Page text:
My sense of this saying is it’s mostly true and designed to help people be more honest with themselves, and as a result, more honest with others. But I wonder about the part that says if I’ve got secrets I’m sick… but the slogan wouldn’t work as well if I tried to make it something like: You can get in trouble by keeping most secrets. It’s much more pithy the other way.

To some degree it’s true, at least for those of us in 12 Step recovery.

When I came into A.A. I really thought I’d hidden my drinking from most people – and that thought of hiding the drinking or whatever addiction, is a perfect example of how secrets can make us sick.

It’s true, I suspect with all addictions. In my case I can tell you exactly how sick my secret drinking or even my public drinking made me. The same was true of my drug use and of my debting and underearning.


Letting go of shame

Of course, behind that secret keeping is shame because at some level we know we’re out of control and in trouble – we just don’t know, or don’t want to know, what we can do about it. [click to continue…]

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13thstepYou don’t have to be in 12 Step recovery long before you hear the terms, “13th Step” and “13th Stepping.”

The definition is simple – someone with more time preys on a newcomer, usually for sex and/or sometimes for money. Generally it’s men who hustle women newcomers, but sometimes it’s the women who hustle men. Of course, gay, lesbians, etc. have been known to do the same.

It’s an example of how one person has power over another and exercises it in a detrimental way.




The term came to mind recently when I  came across the only recent and complete story I found is at ProPublica - Twelve Steps to Danger: How Alcoholics Anonymous Can Be a Playground for Violence-Prone Members by Gabrielle Glaser who has been getting a lot of press recently around the subject and who has written a book called Her Best-Kept Secret - apparently about why women drink. [click to continue…]

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Down Memory Lane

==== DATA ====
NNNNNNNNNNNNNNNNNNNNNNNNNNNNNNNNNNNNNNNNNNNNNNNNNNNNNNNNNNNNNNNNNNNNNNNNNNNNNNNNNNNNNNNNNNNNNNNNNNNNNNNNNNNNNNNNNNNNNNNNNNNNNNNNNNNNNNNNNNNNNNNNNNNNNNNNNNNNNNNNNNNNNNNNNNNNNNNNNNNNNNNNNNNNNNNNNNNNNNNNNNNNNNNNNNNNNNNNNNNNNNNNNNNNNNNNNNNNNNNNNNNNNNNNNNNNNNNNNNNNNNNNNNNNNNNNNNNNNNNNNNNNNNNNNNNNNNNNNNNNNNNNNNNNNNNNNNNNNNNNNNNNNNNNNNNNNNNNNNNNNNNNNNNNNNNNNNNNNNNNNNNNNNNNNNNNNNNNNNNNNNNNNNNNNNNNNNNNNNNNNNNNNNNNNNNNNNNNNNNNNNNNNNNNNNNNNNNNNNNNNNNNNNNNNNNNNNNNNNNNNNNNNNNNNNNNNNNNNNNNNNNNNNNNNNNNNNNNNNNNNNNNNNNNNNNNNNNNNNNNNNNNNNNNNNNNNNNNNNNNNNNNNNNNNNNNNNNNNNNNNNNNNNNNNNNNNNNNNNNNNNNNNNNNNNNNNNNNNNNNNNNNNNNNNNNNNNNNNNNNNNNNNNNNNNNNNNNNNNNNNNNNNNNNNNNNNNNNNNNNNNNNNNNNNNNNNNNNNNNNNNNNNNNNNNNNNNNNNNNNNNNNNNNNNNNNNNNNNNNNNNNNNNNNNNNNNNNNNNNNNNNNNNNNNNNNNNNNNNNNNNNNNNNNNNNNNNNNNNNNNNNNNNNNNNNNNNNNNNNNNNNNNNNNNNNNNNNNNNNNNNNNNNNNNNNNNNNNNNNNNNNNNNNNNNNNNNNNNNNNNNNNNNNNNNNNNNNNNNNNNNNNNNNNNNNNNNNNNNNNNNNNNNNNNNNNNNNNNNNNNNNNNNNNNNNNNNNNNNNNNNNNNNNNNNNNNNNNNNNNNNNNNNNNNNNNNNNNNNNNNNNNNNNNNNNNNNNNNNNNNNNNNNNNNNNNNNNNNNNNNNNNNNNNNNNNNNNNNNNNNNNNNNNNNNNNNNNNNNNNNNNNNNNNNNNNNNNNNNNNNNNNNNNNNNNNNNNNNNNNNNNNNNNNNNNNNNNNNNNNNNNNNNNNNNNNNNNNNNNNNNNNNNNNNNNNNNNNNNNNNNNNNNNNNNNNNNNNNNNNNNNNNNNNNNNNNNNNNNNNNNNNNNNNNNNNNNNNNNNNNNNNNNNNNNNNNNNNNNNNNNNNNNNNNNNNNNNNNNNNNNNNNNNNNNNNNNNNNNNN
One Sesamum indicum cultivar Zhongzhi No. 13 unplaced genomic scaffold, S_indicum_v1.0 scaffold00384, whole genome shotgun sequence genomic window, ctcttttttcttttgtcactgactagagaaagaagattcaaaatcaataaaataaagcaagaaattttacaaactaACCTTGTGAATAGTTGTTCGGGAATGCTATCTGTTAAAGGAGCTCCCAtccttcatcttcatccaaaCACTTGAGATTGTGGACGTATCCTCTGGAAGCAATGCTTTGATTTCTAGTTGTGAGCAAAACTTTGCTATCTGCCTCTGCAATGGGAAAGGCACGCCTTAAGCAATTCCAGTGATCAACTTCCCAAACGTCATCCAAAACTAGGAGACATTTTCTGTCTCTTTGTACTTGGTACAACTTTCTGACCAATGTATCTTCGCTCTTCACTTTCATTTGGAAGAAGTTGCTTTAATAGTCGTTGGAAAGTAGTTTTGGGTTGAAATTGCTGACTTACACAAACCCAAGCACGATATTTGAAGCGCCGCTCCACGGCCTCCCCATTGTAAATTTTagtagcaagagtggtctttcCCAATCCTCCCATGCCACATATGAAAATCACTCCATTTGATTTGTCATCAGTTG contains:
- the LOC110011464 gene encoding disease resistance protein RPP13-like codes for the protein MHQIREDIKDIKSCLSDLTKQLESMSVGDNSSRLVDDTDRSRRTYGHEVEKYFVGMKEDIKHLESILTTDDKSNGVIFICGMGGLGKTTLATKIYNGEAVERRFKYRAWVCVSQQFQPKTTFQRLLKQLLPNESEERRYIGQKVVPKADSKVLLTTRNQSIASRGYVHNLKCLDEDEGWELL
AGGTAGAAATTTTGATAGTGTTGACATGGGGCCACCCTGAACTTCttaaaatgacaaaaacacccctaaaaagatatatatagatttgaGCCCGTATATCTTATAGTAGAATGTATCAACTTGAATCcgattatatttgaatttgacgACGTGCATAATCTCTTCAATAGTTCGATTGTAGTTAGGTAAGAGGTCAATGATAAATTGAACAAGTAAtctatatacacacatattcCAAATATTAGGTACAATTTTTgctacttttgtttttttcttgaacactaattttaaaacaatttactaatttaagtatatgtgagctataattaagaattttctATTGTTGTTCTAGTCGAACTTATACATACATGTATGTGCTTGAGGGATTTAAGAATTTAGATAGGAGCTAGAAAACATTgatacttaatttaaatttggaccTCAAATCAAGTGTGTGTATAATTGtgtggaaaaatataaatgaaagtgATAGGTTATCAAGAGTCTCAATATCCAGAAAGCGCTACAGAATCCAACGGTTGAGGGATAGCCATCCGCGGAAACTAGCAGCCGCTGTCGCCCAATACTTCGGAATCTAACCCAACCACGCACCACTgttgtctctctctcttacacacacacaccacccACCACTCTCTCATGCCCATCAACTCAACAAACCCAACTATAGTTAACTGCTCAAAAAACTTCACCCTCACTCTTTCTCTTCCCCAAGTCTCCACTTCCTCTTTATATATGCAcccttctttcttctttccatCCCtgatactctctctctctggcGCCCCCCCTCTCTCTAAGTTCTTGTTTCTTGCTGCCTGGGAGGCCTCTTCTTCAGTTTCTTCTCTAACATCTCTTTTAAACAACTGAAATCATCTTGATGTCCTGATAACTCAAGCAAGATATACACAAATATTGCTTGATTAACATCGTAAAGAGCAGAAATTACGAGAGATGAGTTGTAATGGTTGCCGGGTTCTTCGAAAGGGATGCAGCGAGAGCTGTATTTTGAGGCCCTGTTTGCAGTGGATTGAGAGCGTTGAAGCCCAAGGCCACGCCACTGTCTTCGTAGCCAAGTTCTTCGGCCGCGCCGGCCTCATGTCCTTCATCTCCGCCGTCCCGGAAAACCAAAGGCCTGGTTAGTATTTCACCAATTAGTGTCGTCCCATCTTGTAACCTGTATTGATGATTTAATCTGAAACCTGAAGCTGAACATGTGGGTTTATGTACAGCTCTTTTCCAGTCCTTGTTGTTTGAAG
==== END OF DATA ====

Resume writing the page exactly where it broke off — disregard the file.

You know you’re an old timer or bleeding deacon when someone contacts you asking about the history of AA in your area! Yes, it’s now happened to me and although I don’t feel that old, one truth is that I am. I’ve now been sober and clean over half my life! And yes, I remember [...]

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Four Ways To Trick Yourself Into Going To Meetings

In every 12 Step Program, one of  the major suggestions for success is attending meetings. And for the most part, that’s pretty good advice. It’s not always easy to follow, as you probably already know. In fact, I don’t know anyone with any time in Program who hasn’t experienced resistance and reluctance to going to [...]

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How Narcotics Anonymous Helped Me

I had been sober in AA a bit more than a year when Biker Ray heard me mutter about my drug use. I’d just realized I had a collection of 10 or 12 prescription bottles for codeine, each of which had one, two, or three tablets in it. Mostly these had been prescribed for tooth [...]

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Why She Drinks – My Take

I got two emails concerning the Wall Street Journal’s article, Why She Drinks: Women and Alcohol Abuse. Actually the second was an excerpt of the article without any credits posted on a private forum I belong to – it’s been taken down. I’m never quite sure what to make of the rediscovery that one segment or another [...]

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When It Doesn’t Go Your Way

The check doesn’t arrive. You don’t get the job. You get laid off. Your spouse doesn’t call. The car breaks down. The bus is late. You end up waiting over an hour for your appointment with the doctor. Your favorite candidate loses. You discover your favorite soft drink is bad for you. The list of [...]

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Anonymity – Another Look At Tradition 11

Over at TheFix columnist Susan Cheever has an article titled AA Remains Deep in Denial About Anonymity. It’s worth a read I think because she examines why anonymity breaks can be a good thing. Obviously, I agree with her. I published Powerfully Recovered! under my full name after much pacing because I didn’t want to hide my challenge [...]